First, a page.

The World Today for November 16, 2021
NEED TO KNOW
The Marlboro Men
The US and other international observers have turned a blind eye over the years to cigarette smuggling in Montenegro, a small former Yugoslav republic on the Adriatic that achieved independence from Serbia in 2006 and joined NATO nine years later.
Montenegrin President Milo Djukanovic, who has led his country since 1991 when he was prime minister, was a rival of Serbian leader Slobodan Milosevic, who died in a jail cell in the Hague in 2006 while facing genocide charges. The cigarette smuggling helped fortify Djukanovic’s position domestically and in the region, the New York Times reported, citing a Croatian newspaper’s interview with a former US ambassador to Serbia and Montenegro.
Illegal cigarettes also rob governments of tax revenues that they would otherwise collect from tobacco. Revenues from the trade also fuel other corrupt activities and violence. Journalists, investigators, criminals, innocents and others connected to the illicit cigarette trade have come to untimely ends, for example.
The locus of the business has been in Bar, a seaport and free-trade zone. The zone was originally designed to cut down on shipping delays but had become a nest of smugglers who use fake documents to move cigarettes into other countries. As Investigative Journalism for Europe also noted, illicit cigarettes were part of a network that extended into Bulgaria and other nearby countries.
Now Montenegrin politicians are trying to reform Bar and end the illegal cigarette racket. As Balkan Insight explained, the government has launched a campaign to end cigarette storage in Bar with the aim of eliminating the trade. They have also cracked down on individual smuggling rings, the Organized Crime and Corruption Reporting Project wrote.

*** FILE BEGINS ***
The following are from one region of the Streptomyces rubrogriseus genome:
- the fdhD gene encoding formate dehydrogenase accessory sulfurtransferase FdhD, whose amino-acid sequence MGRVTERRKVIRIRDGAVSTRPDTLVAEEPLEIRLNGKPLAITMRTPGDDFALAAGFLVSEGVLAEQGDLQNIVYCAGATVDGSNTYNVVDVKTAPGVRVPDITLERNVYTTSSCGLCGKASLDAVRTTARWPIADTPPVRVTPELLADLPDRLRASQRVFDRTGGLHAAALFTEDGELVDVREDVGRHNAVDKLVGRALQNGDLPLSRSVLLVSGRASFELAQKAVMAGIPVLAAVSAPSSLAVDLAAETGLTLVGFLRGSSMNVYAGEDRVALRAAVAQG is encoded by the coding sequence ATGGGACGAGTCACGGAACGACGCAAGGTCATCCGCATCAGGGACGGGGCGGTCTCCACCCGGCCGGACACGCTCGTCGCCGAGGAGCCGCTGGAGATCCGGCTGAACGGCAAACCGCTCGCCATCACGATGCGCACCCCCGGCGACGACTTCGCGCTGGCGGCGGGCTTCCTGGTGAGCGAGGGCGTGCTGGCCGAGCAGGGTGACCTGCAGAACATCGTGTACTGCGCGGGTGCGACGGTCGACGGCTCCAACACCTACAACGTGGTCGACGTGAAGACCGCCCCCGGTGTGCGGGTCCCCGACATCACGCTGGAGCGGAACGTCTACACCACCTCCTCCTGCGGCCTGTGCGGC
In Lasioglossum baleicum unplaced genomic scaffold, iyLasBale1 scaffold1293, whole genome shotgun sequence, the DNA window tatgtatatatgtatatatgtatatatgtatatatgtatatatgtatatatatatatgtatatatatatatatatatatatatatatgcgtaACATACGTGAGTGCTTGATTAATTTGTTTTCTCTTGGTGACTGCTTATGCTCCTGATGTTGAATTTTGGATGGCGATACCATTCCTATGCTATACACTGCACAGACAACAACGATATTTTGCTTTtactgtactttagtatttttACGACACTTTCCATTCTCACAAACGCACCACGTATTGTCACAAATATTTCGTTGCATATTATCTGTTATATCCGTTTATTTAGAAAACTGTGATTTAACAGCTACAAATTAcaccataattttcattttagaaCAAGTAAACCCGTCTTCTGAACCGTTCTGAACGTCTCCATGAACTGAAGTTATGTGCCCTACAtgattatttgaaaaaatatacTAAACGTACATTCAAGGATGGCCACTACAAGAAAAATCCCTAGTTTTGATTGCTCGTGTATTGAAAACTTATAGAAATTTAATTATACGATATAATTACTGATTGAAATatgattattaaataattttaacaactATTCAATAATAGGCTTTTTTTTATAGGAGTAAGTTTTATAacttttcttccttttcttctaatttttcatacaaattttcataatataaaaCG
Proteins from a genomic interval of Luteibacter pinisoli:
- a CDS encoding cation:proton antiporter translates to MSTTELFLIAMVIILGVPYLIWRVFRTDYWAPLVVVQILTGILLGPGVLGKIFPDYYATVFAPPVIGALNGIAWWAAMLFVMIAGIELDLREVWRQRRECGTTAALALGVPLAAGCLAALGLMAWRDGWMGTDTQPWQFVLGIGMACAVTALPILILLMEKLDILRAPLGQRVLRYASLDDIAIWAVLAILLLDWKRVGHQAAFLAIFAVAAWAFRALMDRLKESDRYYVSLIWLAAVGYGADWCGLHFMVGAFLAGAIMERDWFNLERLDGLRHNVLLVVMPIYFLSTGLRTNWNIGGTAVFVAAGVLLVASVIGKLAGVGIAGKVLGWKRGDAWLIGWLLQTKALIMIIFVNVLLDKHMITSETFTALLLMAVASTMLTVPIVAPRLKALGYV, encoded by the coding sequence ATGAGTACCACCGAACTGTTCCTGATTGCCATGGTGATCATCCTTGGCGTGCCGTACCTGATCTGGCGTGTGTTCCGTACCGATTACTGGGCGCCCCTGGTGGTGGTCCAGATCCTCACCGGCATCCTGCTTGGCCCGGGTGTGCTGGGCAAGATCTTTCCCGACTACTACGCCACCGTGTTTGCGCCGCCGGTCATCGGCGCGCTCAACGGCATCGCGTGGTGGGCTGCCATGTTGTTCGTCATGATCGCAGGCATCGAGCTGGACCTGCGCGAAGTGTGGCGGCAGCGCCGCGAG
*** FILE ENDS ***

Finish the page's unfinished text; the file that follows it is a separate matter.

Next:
Officials also recently proposed amending the country’s laws to classify journalists as a profession of “public importance,” a designation that stiffens penalties against anyone doing them harm in the same way police officers and soldiers enjoy extra protections from violence.
Djukanovic now only holds a ceremonial position because his political party, the Democratic Socialists, lost in parliamentary elections last year. As Euronews reported, many Montenegrins want to see him and his family investigated to determine how much of the nation’s wealth they might have stolen over the past 30 years.
The president, meanwhile, has admitted to allowing the cigarette trade to flourish in the 1990s, EU Reporter wrote. His people were facing sanctions due to their affiliation with Serbia, where Milosevic was perpetrating his horrors, in addition to the violent breakdown of their former country, Yugoslavia. Cigarette smuggling was vital, he argued.
That logic might have worked a few years ago. Now it seems many people in and outside Montenegro are ready to turn the page.
To read the full edition and support independent journalism, join our community of informed readers and subscribe today!